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MeTube: David Ward on the Genesis of “Hide/Seek” (and on Wojnarovicz)

When David Met Jonathan: Behind them, at December’s New York Public Library symposium, is a photo of Walt Whitman, left, and his lover, Peter Doyle, whose relationship started the two curators talking about the show that eventually became “Hide/Seek.”

I really did try to give David Ward, co-curator of the National Portrait Gallery’s hot-button “Hide/Seek” show, a chance to speak about something other than the removed David Wojnarovicz video, which, even in its absence, has created a major public distraction from the monumental achievement of the National Portrait Gallery’s landmark exhibition—beautifully installed, intelligently explicated, eye-opening and enormously well attended. (Its numbers were up 74% in November and December from the same period last year.)

Left, the touchscreen kiosk where viewers could previously access the NPG-edited version of Wojnarovicz’s “A Fire in My Belly,” along with James Bigwood’s dreamy, soft-porn video, “Pink Narcissus” (still running)
Right, AA Bronson’s “Felix, June 5,1994,” National Gallery of Canada

I encountered David on Tuesday in the galleries, where he was giving an interview to a Voice of America reporter who started off by noting that he had never heard of Wojnarovicz before the “Hide/Seek” controversy erupted.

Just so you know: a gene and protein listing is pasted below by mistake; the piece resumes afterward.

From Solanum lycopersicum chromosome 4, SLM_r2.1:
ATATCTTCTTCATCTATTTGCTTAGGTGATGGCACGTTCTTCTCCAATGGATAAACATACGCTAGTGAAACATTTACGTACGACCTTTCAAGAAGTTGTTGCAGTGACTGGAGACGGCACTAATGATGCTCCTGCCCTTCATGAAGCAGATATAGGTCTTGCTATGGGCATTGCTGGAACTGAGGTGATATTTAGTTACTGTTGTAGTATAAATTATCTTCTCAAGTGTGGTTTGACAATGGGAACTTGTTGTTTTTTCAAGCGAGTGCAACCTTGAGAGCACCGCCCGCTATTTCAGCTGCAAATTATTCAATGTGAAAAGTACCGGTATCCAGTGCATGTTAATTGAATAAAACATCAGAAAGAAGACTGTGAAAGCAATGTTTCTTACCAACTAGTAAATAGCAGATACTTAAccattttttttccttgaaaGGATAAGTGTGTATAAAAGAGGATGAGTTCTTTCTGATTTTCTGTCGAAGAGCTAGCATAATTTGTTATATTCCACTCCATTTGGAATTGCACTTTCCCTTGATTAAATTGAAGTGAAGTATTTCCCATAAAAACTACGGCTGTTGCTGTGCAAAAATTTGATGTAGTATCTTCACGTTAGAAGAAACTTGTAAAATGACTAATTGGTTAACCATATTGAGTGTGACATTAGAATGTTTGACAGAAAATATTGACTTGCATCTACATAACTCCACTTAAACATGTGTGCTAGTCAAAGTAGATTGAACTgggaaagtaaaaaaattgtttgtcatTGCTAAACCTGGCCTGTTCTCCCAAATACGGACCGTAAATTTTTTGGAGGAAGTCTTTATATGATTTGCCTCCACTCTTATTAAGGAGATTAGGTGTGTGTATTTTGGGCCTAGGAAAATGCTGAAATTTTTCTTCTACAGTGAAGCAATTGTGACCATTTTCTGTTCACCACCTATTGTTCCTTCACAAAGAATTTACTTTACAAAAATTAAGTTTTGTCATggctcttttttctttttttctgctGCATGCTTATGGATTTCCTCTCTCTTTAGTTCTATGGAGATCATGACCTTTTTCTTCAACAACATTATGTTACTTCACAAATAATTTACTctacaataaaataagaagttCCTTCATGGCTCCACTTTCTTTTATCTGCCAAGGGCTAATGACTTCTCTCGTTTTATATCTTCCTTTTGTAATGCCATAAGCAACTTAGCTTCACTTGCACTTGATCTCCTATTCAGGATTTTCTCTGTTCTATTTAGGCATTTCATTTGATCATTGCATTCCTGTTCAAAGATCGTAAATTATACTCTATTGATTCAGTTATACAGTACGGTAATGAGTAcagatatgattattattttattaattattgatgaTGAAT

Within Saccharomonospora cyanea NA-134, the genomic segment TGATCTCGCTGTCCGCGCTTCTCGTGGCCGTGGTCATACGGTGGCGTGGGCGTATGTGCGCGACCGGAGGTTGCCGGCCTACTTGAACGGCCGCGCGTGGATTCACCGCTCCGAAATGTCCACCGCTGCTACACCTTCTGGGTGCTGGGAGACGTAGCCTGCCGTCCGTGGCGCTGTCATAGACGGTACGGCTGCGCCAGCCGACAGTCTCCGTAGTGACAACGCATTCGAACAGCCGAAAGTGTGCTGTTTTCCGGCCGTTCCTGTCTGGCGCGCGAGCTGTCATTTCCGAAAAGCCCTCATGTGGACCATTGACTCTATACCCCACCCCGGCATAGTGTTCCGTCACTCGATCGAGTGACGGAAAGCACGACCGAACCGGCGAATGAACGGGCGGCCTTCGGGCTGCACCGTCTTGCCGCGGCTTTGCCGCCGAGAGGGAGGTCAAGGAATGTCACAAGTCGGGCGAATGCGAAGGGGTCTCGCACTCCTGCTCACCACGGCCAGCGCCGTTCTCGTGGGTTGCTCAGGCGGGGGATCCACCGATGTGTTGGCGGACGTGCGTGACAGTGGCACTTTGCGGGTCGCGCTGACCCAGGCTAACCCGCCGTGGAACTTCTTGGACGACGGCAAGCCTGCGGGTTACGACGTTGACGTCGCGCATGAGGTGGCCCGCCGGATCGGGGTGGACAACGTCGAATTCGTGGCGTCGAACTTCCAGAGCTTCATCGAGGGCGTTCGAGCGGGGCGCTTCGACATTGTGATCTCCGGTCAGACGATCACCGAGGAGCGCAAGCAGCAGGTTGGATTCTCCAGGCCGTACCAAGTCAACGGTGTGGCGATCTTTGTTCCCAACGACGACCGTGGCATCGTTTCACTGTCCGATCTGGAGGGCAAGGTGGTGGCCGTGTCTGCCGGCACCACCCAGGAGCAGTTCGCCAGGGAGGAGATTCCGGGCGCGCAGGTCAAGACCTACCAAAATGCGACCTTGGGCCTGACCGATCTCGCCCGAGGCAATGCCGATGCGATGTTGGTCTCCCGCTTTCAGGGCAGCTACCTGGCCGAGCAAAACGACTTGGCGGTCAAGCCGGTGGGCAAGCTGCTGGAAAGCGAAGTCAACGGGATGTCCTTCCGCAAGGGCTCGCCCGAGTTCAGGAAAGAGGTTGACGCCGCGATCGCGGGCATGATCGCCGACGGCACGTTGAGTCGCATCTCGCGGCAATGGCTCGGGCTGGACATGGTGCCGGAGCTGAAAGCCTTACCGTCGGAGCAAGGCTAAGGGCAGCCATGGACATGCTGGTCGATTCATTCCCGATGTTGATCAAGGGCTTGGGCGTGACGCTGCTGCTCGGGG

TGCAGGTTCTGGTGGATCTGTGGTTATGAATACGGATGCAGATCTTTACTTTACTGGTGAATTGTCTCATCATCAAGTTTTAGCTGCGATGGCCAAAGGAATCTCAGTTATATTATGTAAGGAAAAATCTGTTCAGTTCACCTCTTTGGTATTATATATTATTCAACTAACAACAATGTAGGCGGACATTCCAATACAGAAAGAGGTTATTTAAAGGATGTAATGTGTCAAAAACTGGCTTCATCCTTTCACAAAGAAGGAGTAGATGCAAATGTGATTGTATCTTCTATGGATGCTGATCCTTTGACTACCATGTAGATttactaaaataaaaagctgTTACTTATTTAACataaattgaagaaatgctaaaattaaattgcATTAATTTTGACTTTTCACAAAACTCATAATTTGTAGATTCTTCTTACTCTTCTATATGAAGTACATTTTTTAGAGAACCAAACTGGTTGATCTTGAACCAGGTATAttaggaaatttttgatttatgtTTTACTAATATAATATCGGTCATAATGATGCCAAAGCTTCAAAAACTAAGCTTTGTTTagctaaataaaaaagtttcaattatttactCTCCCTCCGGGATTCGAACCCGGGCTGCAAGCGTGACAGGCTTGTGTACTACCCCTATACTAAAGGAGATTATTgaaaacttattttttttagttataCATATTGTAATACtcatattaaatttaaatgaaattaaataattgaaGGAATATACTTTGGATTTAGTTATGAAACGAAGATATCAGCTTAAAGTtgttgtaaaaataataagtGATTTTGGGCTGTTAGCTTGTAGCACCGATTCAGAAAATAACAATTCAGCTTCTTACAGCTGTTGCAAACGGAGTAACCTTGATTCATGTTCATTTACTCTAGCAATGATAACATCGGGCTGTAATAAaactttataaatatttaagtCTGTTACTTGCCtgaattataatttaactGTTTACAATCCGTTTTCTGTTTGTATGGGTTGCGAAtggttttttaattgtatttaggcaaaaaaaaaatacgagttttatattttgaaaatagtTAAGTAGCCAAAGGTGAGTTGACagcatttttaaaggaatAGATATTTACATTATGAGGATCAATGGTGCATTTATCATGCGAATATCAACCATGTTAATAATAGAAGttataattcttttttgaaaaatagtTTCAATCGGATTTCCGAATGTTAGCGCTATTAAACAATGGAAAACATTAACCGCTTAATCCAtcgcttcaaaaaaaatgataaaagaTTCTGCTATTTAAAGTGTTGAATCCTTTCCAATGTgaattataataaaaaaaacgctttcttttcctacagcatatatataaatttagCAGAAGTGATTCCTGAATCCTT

When that taping was through, I planted Ward in front of Thomas Eakins‘ photograph of Walt Whitman, the father figure for this show, and asked him to talk about the fateful day (described in the “Acknowledgements” section of the show’s catalogue) when “Hide/Seek’s” co-curator, Jonathan Katz, approached Ward about a label Ward had written for an 1865 image (above) by an unidentified photographer, which had been displayed in the NPG’s 2006 Whitman show. The photo depicted the celebrated poet with his male lover, Peter Doyle. The rest, as they say, is history. (In the video below, Ward attributes the photo to Mathew Brady, but an NPG spokesperson told me that was in error.)

As you will see from this video, Ward felt compelled to bring up Wojnarovicz himself, so I followed his lead and threw in a couple of controversy-related questions (in a very raspy voice, fighting a very bad cold):

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